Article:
If you haven’t tried Off the Waffle in Whiteaker yet, here’s another reason: a new savory waffle with goat cheese and egg. The “Goat Cheese Louise” is filled with said goat cheese and juevos haminados, or slow-cooked eggs Sephardic-style. Lovely. You can also choose from the wildly popular Nib-tella (made with a cocoa-hazelnut spread whipped up by Nib Dessert and Wine bar in town), banana chocolate chip, and a vegan coconut-banana concoction called “No-Dairy Gary.” The Gary is made on non-vegan waffle irons, so purists might want to go eat a carrot or something instead.
I’m a big fan of these guys, if you haven’t noticed. Dave and Omer Orian are kind and conscientious business-owners, offering a unique product and forging bonds between other food purveyors and the community at large. They now have a barter board set up in the waffle shop, where Eugeniuses can exchange goods and services. And you can always take some good stuff to barter for waffles.
But the main reason I’m posting this is to spread the dirt (haha) about another way the shop is sustainable. They compost the waste from waffle-fixins, and have too much to use themselves.
A 5-gallon-bucket-worth of fruit and veggie scraps, coffee grounds, and eggshells (organic from Deck Family Farm) can be yours for free if you give them a call at 541-653-3972. Bring your own bucket.
Omer tells me that they can fill up a bucket in a couple of days. They also have waffle scraps and dough for chickens, if you’re interested.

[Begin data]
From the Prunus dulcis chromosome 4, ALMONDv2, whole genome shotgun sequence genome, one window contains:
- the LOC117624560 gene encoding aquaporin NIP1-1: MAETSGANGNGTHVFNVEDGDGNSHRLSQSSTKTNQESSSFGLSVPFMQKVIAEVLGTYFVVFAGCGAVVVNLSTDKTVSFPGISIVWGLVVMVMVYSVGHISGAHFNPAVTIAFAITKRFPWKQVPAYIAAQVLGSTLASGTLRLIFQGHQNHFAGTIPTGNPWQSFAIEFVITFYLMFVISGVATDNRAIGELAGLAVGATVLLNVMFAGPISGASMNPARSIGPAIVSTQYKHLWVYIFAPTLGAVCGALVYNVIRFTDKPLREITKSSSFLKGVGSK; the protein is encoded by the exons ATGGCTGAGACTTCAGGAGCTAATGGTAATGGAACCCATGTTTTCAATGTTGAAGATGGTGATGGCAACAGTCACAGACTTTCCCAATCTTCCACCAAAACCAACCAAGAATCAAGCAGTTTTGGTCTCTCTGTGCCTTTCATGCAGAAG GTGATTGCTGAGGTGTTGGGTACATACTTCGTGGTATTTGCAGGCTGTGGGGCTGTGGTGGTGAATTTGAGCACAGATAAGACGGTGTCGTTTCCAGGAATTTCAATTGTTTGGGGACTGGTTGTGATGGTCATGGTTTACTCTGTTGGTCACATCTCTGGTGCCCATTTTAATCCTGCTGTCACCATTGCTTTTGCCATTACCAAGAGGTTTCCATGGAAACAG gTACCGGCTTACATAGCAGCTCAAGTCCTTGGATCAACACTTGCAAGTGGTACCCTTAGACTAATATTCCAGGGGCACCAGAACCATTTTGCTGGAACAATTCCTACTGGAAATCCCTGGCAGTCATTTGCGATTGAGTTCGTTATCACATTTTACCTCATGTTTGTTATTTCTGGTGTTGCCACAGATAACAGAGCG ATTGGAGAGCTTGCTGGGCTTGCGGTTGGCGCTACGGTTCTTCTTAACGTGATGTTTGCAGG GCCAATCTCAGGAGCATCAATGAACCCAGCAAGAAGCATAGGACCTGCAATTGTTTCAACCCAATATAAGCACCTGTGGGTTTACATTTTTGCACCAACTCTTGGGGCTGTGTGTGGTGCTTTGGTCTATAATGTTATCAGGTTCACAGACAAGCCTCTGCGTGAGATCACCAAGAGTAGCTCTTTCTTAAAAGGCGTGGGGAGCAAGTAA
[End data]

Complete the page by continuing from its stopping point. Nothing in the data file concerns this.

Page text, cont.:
It’s too late to start your own compost for amending veggie beds, but you can start it now if you’d like to use the finished compost as top dressing later in the summer or create new beds that will be ready next spring.
I filled the bin in the picture almost to the top about two months ago, and added grass clippings and food scraps (including some from Off the Waffle) after I returned home. With the warm weather and a dedicated aerator (namely, me and my pitchfork), it’s almost ready to go. I’ll be using this batch for my new pepper bed.
Don’t forget to leave out your bag of non-perishable food for the U.S. Postal Service food drive tomorrow, Saturday, May 9. High protein and heat-and-eat items (e.g., chili, tuna, beef stew) are most appreciated. These foods greatly supplement the commodity goods provided by the federal government (hunger basics like dried beans and rice). Individual donations for this major drive diversify the diet of those who visit the food banks. Just like the rest of us, this population includes vegetarians, diabetics, picky kids, ethnic food lovers, great cooks, gluten-free eaters, etc., so a wide range of products is very much appreciated.
I’ve been sneaking in trips to garden shops this week between readin’ and writin’. Tomatoes ensued. It’s always so difficult to choose. I aim for six plants, plenty for our small family of two and my canning and drying activities. Aim, I said. I always feel this deep dissatisfaction when buying tomatoes. It’s greed, plain and simple. I want it all. It’s so hard to balance the days to ripening, types of tomatoes, the size of the plants, and deliciousness.
So I add another row.
And thus, I present to you the contestants for Miss Tomato 2009. They all support gay marriage, because they were raised that way in their country. They will appear in green ruffled evening gowns with yellow sequins in the order in which they ripen:
- Silvery Fir Tree (58 days! to ripe, determinant, little slicer) – lacy foliage, heavy producer, early.
- Sungold (65 days, indeterminant, cherry) – sweet, orange, cracks on the vine but worth it.
- Chocolate Cherry (70 , ind, cherry) – haven’t tried. I’m a big fan of the deep, bloody, burgundy tomatoes.
- Principe Borghese (x 3) (80 days, det, paste) – I’ll blame Amy of Our Home Works if these go wrong. ;)